The Dark Side of Holocaust Education

Sept. 23 2020
About Ruth

Ruth R. Wisse is professor emerita of Yiddish and comparative literatures at Harvard and a distinguished senior fellow at the Tikvah Fund. Her memoir Free as a Jew: a Personal Memoir of National Self-Liberation, chapters of which appeared in Mosaic in somewhat different form, is out from Wicked Son Press.

On May 29, President Trump signed into law the Never Again Education Act—passed with near-unanimity by both houses of a bitterly divided Congress. The act sets aside $10 million for Holocaust education, to be spent over the next five years, and declares that “learning how and why the Holocaust happened is an important component of the education of citizens of the United States.” Behind it stands the reasoning—widely accepted by Jews and Gentiles alike—that teaching about the Shoah can help serve as an antidote to the “hate” that caused it. Ruth Wisse is skeptical:

[T]he destruction of European Jewry was not about “hate.” The mass murder of 6 million Jews began [when a political] party came to power by organizing politics against the Jews. The politics of grievance and blame may indeed foment hatred, distrust, envy, rage, fear, and violence, but it is primarily a political instrument for gaining, wielding, and extending power. Anti-Semitism draws on centuries of anti-Jewish teaching and opposition, but it assumes greater political potency when leaders need to win the allegiance of voters and followers. Hitler ran on this platform and used it in the conquest of other nations, inviting their citizens to join in the killing and plundering of the Jews. Some people [even] organized against Jews without hating them. . . . Fighting political evil takes political will, which requires political perception.

Holocaust education as currently defined introduces Jews at their lowest point in history—as victims, humiliated, suffering, starved, pursued, despised, and turned to ashes. . . . When I began teaching at Harvard in 1993, I was told that at least half the entering class had not taken a history course beyond the ninth grade. Yet even the best of students—the ones accepted to places like Harvard—are being forced to learn about the Jews first and foremost as victims of the Nazis. Among those being introduced to Jews in this form are many American Jews who have no other Jewish education, and certainly none as dramatic as this federally supported curriculum.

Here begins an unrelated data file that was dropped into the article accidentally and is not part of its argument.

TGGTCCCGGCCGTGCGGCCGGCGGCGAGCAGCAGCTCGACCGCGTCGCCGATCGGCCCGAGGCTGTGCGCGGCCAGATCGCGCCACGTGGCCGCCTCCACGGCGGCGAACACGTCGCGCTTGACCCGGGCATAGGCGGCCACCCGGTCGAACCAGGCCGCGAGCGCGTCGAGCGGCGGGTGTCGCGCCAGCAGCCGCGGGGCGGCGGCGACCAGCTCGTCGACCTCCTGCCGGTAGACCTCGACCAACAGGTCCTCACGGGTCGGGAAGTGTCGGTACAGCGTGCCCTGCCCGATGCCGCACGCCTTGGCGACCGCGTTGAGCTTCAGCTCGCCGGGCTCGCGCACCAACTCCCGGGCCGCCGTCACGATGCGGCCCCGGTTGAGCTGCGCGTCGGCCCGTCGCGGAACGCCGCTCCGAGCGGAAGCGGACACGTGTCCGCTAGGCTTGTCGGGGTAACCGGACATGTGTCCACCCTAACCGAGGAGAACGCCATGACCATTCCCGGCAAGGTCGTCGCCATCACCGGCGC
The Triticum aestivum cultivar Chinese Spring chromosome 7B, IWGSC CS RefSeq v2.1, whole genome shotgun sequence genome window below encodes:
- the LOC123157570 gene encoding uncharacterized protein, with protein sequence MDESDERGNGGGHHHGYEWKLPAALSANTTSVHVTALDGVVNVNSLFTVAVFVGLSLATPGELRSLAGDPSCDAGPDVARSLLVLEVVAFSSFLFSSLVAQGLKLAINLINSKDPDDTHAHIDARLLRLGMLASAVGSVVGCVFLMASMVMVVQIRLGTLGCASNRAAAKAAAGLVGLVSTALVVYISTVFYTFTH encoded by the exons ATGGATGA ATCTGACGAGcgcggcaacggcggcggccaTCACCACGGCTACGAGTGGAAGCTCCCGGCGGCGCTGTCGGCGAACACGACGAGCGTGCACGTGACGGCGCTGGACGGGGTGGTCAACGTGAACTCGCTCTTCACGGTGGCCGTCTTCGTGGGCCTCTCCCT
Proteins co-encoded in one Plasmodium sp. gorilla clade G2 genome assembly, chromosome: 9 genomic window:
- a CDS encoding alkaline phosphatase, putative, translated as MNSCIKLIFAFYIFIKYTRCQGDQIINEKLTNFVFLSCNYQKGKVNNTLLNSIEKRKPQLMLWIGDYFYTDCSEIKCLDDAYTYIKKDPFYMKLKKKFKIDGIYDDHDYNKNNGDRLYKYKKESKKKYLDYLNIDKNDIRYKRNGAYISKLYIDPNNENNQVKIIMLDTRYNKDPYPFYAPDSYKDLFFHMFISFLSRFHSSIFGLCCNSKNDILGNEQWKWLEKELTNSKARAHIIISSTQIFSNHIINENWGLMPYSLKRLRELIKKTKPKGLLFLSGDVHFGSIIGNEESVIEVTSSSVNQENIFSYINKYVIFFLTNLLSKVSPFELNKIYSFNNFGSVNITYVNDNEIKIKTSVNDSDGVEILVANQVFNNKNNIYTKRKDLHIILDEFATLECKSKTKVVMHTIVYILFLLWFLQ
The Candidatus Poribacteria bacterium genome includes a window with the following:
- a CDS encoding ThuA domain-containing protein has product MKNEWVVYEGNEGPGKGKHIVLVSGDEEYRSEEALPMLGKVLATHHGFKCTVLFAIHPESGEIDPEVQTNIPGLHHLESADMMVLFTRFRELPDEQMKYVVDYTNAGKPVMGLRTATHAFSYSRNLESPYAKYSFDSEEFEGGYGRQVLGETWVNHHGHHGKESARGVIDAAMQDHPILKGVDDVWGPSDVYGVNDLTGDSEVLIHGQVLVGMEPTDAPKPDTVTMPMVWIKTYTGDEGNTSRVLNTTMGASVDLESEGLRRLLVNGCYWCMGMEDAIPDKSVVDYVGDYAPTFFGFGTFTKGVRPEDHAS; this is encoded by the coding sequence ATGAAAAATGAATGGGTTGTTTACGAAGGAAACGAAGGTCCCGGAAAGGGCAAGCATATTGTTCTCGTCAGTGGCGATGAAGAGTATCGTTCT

[But] education that centers on the Holocaust violates the spirit of America, which is about the attainment and protection of freedom and a constant drive for self-improvement. Americans and Jews won their freedom in wars of independence. America fought a civil war against slavery and to remain united. Nazism and Communism would rule the world had it not been for American military resistance. Israelis fight for their existence every day of their lives and suffer great losses whenever they relax their vigilance. Now as ever, only the will to fight for the good can defeat the forces of evil, and a peace-loving people that does not train for self-defense will suffer the fate of the Jews of Europe. The perversity of teaching about the Holocaust rather than American and Jewish struggles for freedom extracts the wrong lesson from a horrifying precedent.

Read more at National Affairs

More about: Anti-Semitism, Education, Holocaust, U.S. Politics


When It Comes to Peace with Israel, Many Saudis Have Religious Concerns

Sept. 22 2023

While roughly a third of Saudis are willing to cooperate with the Jewish state in matters of technology and commerce, far fewer are willing to allow Israeli teams to compete within the kingdom—let alone support diplomatic normalization. These are just a few results of a recent, detailed, and professional opinion survey—a rarity in Saudi Arabia—that has much bearing on current negotiations involving Washington, Jerusalem, and Riyadh. David Pollock notes some others:

When asked about possible factors “in considering whether or not Saudi Arabia should establish official relations with Israel,” the Saudi public opts first for an Islamic—rather than a specifically Saudi—agenda: almost half (46 percent) say it would be “important” to obtain “new Israeli guarantees of Muslim rights at al-Aqsa Mosque and al-Haram al-Sharif [i.e., the Temple Mount] in Jerusalem.” Prioritizing this issue is significantly more popular than any other option offered. . . .

This popular focus on religion is in line with responses to other controversial questions in the survey. Exactly the same percentage, for example, feel “strongly” that “our country should cut off all relations with any other country where anybody hurts the Quran.”

By comparison, Palestinian aspirations come in second place in Saudi popular perceptions of a deal with Israel. Thirty-six percent of the Saudi public say it would be “important” to obtain “new steps toward political rights and better economic opportunities for the Palestinians in the West Bank and Gaza.” Far behind these drivers in popular attitudes, surprisingly, are hypothetical American contributions to a Saudi-Israel deal—even though these have reportedly been under heavy discussion at the official level in recent months.

Therefore, based on this analysis of these new survey findings, all three governments involved in a possible trilateral U.S.-Saudi-Israel deal would be well advised to pay at least as much attention to its religious dimension as to its political, security, and economic ones.

Read more at Washington Institute for Near East Policy

More about: Islam, Israel-Arab relations, Saudi Arabia, Temple Mount